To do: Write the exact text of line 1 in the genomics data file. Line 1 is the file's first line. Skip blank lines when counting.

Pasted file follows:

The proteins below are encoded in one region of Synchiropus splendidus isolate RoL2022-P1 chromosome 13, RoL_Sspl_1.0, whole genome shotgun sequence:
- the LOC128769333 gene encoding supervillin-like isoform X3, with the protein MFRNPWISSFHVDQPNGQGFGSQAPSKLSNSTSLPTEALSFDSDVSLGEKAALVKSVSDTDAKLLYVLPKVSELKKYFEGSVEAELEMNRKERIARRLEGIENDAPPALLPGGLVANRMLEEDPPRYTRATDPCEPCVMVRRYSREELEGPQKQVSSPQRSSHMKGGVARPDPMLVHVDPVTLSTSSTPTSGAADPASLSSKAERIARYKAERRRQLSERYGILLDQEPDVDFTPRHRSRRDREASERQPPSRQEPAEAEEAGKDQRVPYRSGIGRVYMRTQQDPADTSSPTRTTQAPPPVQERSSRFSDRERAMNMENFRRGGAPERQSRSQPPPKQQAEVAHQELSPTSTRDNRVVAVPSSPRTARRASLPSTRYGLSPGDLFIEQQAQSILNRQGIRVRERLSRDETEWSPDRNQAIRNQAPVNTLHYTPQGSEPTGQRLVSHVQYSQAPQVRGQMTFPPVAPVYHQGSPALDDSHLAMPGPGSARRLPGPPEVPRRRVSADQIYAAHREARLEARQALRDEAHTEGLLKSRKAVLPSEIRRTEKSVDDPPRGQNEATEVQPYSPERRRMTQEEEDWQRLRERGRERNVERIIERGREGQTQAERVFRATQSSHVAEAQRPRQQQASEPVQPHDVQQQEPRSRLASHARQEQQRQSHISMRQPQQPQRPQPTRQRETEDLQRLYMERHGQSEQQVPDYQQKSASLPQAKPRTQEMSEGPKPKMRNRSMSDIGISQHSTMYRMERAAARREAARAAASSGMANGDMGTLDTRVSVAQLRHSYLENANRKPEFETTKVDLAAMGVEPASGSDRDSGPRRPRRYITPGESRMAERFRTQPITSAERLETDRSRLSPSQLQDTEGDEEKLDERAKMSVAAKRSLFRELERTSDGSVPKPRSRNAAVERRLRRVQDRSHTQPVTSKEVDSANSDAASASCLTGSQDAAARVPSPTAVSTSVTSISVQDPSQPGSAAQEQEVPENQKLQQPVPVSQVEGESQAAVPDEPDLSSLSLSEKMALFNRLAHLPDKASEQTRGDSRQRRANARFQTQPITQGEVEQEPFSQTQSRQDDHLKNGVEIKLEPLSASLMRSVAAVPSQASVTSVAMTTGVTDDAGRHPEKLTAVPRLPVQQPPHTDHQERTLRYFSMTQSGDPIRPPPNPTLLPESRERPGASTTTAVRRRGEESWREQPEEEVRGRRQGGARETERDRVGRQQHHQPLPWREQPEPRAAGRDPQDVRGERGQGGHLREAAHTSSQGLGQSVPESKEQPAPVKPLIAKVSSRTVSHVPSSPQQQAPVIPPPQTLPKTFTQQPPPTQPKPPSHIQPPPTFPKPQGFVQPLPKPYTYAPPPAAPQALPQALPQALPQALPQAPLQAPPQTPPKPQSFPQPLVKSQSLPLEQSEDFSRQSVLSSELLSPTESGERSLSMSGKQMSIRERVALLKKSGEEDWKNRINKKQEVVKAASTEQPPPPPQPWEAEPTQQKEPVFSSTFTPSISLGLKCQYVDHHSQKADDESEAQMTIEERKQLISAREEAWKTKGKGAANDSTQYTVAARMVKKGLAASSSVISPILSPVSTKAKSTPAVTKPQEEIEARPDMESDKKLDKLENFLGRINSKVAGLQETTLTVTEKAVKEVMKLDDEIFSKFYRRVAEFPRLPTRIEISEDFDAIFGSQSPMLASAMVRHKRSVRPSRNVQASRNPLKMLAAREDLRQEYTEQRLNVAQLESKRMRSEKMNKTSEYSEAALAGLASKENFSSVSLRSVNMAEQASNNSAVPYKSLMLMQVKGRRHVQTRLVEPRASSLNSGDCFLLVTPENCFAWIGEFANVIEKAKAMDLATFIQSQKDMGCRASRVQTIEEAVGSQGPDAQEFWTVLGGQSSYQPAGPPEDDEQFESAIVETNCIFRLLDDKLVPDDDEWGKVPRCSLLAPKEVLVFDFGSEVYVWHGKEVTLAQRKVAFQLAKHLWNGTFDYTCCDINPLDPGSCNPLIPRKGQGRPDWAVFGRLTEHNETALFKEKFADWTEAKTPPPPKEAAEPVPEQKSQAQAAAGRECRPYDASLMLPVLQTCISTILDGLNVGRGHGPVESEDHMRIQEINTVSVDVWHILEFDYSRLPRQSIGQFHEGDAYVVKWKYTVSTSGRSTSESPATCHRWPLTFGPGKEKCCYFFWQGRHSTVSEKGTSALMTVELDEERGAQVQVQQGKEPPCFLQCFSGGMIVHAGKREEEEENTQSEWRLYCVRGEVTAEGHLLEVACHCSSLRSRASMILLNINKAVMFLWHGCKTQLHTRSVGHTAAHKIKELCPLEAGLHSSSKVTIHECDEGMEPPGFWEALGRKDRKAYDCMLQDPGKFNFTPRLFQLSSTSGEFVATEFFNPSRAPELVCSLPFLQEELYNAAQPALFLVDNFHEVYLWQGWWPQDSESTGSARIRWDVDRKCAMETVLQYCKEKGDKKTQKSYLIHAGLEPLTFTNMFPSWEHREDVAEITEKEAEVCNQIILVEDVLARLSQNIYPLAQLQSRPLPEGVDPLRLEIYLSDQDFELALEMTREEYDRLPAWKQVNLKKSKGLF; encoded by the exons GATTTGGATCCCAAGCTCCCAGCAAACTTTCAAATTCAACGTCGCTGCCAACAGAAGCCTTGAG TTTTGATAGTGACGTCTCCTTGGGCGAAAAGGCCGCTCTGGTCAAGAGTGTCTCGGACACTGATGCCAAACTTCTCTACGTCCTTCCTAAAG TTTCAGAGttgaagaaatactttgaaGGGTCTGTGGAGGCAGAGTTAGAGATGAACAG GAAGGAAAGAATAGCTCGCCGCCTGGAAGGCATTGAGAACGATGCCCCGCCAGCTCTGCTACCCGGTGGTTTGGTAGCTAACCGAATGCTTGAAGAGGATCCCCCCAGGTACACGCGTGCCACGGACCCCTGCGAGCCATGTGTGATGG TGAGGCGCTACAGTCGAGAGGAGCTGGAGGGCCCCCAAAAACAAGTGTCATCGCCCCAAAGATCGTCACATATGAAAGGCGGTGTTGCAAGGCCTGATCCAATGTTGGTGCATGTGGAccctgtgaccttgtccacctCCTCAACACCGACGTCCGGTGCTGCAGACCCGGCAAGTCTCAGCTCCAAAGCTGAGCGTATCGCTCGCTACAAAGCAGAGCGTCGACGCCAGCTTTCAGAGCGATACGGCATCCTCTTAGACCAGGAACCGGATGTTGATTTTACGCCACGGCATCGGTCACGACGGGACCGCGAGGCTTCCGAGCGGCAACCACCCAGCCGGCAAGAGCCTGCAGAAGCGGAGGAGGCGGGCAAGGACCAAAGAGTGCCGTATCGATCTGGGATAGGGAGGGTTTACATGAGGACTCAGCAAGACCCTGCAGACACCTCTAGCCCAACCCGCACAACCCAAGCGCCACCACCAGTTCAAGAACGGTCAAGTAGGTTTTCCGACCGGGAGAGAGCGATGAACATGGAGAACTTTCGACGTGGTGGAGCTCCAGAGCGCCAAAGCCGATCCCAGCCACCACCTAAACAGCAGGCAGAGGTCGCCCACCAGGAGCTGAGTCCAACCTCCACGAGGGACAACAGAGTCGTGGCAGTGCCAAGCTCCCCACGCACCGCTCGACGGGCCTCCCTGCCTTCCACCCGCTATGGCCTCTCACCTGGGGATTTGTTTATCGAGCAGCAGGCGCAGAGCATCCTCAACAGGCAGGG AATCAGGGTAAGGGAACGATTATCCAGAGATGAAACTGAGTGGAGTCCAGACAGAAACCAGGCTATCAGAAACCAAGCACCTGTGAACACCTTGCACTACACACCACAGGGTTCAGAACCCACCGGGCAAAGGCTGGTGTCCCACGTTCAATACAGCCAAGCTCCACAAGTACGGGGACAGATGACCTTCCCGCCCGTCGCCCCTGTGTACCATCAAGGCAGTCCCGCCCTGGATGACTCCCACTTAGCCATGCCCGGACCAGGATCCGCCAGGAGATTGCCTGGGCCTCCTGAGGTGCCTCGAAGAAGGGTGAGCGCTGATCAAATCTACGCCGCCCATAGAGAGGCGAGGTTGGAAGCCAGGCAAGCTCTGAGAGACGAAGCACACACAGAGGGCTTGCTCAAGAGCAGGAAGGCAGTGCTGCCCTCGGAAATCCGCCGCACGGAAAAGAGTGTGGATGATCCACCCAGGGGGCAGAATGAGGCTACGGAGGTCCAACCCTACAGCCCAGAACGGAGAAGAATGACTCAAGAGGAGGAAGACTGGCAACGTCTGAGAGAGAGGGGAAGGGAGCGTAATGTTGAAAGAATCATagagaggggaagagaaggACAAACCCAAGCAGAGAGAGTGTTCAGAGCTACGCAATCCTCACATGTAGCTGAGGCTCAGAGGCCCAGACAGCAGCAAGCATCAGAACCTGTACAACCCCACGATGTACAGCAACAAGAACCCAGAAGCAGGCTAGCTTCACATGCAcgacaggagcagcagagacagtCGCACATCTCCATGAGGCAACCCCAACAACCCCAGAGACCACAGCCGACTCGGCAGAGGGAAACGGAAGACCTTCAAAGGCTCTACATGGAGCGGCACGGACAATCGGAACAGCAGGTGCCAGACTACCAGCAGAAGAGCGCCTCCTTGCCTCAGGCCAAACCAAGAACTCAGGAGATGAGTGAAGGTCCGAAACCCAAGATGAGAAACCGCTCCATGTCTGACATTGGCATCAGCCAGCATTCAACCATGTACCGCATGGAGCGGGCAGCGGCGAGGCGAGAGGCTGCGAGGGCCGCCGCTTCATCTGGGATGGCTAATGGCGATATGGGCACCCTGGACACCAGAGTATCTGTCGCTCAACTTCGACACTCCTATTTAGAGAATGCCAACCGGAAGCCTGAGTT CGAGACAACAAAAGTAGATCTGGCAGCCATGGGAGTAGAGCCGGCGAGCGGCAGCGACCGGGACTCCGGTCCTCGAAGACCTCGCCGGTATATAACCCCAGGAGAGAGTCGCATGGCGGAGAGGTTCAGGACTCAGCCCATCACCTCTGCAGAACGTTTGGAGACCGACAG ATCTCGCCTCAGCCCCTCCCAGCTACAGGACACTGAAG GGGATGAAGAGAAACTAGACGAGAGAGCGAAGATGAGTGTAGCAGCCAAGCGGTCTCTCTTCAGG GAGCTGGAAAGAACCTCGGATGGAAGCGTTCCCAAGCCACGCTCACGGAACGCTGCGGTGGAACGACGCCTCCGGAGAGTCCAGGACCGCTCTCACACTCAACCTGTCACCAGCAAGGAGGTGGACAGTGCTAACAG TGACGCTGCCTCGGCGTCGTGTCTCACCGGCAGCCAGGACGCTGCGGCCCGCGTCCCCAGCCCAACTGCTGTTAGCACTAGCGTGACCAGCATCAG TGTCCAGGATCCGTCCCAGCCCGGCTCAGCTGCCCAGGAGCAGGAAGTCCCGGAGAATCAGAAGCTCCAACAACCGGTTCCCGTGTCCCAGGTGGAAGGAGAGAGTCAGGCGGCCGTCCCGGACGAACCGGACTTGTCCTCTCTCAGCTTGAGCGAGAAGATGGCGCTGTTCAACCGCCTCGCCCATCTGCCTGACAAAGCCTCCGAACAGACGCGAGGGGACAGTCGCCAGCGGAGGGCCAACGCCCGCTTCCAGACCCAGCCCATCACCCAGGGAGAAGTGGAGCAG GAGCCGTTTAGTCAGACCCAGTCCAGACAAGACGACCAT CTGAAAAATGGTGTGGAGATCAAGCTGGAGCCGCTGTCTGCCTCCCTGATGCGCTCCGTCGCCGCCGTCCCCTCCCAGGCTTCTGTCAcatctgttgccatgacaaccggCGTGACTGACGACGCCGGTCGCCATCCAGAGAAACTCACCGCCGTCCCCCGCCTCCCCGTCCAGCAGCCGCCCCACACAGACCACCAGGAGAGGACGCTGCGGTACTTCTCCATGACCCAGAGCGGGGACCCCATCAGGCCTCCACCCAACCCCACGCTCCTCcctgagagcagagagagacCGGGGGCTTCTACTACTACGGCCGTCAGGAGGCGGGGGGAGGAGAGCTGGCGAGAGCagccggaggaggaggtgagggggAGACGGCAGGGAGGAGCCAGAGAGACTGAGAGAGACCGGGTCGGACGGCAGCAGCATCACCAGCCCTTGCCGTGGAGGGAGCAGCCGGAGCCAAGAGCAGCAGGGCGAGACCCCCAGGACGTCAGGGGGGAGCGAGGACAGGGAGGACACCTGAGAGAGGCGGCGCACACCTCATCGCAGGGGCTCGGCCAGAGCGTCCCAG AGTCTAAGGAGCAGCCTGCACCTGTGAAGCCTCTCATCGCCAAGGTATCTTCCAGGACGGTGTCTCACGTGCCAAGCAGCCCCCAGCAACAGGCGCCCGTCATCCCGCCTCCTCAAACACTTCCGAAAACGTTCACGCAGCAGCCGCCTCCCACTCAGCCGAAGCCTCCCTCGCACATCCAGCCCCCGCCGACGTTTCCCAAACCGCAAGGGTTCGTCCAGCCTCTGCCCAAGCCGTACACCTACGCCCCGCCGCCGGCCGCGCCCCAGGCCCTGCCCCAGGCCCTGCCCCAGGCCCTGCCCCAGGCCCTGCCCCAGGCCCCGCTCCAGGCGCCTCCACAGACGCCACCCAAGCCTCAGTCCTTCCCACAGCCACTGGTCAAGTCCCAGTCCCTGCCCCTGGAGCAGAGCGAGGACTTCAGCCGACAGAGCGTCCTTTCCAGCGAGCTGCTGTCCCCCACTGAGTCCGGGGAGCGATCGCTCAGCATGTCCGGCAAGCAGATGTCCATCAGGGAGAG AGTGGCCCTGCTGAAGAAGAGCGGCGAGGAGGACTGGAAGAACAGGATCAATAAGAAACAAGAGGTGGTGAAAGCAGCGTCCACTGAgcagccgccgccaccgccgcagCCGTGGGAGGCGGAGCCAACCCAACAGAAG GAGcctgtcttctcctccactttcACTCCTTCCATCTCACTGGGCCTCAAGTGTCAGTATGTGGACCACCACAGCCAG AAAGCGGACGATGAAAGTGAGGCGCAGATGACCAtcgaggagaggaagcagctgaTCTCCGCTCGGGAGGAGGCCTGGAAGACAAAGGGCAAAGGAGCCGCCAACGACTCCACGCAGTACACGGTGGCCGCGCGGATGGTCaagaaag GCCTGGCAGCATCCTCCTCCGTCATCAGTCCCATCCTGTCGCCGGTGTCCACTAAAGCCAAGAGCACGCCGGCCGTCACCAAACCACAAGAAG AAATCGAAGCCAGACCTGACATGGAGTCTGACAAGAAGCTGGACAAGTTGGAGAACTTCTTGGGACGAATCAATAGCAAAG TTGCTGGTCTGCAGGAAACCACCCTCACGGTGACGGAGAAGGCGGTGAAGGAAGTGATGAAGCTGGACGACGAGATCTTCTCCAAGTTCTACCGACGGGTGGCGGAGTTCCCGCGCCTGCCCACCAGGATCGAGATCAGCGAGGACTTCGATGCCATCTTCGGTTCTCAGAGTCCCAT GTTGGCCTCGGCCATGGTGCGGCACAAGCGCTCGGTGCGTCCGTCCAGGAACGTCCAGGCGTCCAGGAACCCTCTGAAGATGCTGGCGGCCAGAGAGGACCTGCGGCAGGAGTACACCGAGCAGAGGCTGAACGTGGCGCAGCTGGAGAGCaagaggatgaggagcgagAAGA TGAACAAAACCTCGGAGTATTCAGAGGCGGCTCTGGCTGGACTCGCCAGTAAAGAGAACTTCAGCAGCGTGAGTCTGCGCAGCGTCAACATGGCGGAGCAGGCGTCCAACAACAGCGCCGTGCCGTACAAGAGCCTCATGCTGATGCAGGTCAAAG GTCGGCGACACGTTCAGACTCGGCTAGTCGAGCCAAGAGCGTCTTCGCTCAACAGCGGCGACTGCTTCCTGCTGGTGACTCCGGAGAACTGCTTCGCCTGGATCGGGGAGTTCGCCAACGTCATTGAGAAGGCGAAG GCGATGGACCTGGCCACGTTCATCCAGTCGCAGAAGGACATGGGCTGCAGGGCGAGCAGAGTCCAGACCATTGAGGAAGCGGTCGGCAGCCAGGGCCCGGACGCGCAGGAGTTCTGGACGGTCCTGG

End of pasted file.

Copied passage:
The proteins below are encoded in one region of Synchiropus splendidus isolate RoL2022-P1 chromosome 13, RoL_Sspl_1.0, whole genome shotgun sequence: